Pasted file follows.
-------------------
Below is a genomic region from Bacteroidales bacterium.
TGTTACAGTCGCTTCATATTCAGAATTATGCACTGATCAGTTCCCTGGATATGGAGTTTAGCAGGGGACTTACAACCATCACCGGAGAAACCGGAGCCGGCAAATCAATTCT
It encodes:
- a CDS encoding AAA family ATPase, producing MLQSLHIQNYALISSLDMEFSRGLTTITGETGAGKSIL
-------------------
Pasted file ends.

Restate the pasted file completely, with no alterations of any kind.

Below is a genomic region from Bacteroidales bacterium.
TGTTACAGTCGCTTCATATTCAGAATTATGCACTGATCAGTTCCCTGGATATGGAGTTTAGCAGGGGACTTACAACCATCACCGGAGAAACCGGAGCCGGCAAATCAATTCT
It encodes:
- a CDS encoding AAA family ATPase, producing MLQSLHIQNYALISSLDMEFSRGLTTITGETGAGKSIL